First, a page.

- SMB Spotlight
The hackers behind a cyber-blackmail scam targeting Domino's Pizza failed to deliver on the threat to publish stolen customer data online, the firm has told V3.
The Rex Mundi hacking group claimed responsibility for stealing 600,000 customers' details from Domino's French and Belgian websites on Twitter last Friday. It threatened to publish the details online if the company did not pay €30,000 by the end of Monday 16 June.
The data reportedly included customers' names, phone numbers, email, street addresses and passwords.
Rex Mundi’s Twitter account was suspended before the deadline passed and there was no word from the group afterwards, leaving it unclear if it had followed up its threat, or if Domino's had paid.
A Domino's spokesman told V3 that the group went quiet because the firm called its bluff and did not pay the blackmailers.
“Nothing happened. Nothing. Once the franchise learned of the breach, they patched it up and contacted all of their online customers. Because there was no financial data involved, it boiled down to the mere inconvenience of having to change a pizza-ordering password,” said the spokesman.
“The hackers’ account was disabled by Twitter and they did not follow through on their threat to release the information. They got a bit of publicity, but nothing more. Everyone has moved on.”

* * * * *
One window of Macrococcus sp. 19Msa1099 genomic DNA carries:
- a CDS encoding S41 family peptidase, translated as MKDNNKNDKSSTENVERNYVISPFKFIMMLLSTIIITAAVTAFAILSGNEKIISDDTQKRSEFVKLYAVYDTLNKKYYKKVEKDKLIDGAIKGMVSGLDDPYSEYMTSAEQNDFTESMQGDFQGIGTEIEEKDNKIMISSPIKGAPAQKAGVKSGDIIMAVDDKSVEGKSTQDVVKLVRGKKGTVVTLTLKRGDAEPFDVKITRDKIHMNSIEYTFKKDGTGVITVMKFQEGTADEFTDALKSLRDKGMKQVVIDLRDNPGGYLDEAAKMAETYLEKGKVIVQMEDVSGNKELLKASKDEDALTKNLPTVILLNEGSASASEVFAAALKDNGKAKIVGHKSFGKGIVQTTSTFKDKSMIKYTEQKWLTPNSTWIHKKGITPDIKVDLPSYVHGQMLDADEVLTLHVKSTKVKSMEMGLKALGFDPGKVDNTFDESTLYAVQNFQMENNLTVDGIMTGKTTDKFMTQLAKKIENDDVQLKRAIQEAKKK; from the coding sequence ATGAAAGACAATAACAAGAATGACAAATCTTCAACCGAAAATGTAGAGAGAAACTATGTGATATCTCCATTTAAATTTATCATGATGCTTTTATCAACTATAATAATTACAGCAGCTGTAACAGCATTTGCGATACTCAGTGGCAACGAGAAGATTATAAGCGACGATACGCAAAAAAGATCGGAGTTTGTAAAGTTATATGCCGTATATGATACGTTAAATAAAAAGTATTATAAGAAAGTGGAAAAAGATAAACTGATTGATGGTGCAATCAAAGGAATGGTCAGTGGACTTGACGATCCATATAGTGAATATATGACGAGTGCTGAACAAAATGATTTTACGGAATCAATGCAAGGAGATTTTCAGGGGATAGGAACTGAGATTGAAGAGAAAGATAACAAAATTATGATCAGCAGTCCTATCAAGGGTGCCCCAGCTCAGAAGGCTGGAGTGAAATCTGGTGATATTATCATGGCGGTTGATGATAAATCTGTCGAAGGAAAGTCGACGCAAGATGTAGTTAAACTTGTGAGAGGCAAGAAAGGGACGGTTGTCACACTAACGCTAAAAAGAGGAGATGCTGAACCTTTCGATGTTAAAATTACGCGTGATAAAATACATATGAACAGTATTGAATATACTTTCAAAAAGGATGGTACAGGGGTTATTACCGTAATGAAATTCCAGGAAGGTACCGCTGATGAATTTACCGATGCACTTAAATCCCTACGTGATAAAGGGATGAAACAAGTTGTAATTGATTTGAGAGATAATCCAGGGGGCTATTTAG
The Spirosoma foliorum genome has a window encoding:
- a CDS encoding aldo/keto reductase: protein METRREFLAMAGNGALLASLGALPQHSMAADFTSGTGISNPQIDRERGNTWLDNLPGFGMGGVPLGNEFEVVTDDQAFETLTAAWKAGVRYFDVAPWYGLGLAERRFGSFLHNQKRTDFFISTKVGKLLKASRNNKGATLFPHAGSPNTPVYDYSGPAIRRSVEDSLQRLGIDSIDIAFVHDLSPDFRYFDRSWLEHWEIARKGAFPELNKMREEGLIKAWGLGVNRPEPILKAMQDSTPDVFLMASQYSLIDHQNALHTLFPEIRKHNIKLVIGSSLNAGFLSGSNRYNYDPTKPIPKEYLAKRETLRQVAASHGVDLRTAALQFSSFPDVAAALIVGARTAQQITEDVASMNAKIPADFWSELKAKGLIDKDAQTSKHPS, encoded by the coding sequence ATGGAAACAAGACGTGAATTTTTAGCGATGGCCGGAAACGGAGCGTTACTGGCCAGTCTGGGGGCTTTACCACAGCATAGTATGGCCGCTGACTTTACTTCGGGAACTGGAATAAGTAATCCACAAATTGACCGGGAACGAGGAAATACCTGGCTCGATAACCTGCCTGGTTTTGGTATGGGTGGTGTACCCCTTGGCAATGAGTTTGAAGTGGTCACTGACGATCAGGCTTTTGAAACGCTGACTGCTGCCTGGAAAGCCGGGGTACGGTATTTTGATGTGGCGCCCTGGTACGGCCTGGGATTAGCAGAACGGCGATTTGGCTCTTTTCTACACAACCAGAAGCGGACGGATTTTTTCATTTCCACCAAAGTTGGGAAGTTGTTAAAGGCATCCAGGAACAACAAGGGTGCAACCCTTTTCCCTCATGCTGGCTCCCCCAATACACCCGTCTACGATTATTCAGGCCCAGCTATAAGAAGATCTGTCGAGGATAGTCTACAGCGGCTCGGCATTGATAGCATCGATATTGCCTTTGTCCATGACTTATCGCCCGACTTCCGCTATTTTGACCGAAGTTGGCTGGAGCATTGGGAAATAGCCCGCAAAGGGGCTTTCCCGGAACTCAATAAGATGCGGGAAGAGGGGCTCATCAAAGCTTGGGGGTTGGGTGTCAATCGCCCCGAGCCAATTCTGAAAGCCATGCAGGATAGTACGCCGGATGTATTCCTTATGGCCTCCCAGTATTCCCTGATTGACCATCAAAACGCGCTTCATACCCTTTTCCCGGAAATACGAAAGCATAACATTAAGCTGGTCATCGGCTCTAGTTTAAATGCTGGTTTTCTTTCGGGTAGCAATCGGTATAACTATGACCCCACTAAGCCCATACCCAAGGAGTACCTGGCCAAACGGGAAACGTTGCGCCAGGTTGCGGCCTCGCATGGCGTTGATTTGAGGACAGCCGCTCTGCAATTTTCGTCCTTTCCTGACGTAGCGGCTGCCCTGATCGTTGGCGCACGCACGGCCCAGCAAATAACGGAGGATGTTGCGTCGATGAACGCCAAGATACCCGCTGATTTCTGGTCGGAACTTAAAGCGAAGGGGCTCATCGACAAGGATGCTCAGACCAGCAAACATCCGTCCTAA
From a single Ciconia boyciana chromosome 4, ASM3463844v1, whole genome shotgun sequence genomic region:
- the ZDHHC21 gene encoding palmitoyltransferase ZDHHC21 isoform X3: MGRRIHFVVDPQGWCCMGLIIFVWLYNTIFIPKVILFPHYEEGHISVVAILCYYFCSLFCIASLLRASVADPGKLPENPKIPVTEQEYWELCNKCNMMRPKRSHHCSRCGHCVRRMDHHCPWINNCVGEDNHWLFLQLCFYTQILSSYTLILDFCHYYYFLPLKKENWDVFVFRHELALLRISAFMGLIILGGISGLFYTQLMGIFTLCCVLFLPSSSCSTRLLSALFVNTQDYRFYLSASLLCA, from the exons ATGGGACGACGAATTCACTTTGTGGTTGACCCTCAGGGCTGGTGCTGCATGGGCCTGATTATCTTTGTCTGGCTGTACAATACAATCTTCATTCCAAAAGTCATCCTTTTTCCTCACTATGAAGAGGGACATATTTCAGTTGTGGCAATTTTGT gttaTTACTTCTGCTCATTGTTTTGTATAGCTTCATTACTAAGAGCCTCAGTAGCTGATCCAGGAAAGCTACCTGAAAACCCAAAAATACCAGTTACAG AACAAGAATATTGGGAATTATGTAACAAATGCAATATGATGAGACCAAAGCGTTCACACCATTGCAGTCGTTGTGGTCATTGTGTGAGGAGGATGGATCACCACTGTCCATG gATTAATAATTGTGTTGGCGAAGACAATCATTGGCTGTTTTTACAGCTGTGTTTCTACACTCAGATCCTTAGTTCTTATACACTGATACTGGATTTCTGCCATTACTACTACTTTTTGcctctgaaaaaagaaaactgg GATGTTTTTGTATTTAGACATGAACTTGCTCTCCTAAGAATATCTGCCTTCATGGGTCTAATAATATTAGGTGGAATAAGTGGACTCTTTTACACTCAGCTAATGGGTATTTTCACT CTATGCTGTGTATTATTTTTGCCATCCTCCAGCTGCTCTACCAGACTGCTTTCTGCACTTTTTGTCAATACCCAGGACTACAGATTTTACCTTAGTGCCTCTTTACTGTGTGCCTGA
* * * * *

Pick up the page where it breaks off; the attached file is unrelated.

Kaspersky security researcher Marta Janus told V3 the attacks like the one on Domino's are fairly common and she expects to see similar blackmail schemes in the near future.
“We have often seen hackers use Twitter to blackmail companies, not only with stolen data, but also with the threat of DDoS [distributed denial of service], etc. Because Twitter is used so widely by companies, it is an attractive platform for hackers to make threats anonymously.”
Domino's is one of many firms to suffer a data breach. Security firm Avast revealed that hackers had successfully stolen the personal details of 400,000 customers in May while eBay, Spotify and Office were all also hit.
The commonality of data breaches has led many security experts and analysts to view them as one of the biggest threats facing businesses.
Research from PwC and the UK Department for Business, Innovation and Skills (BIS) reported that each successful breach costs firms as much as £1.15m.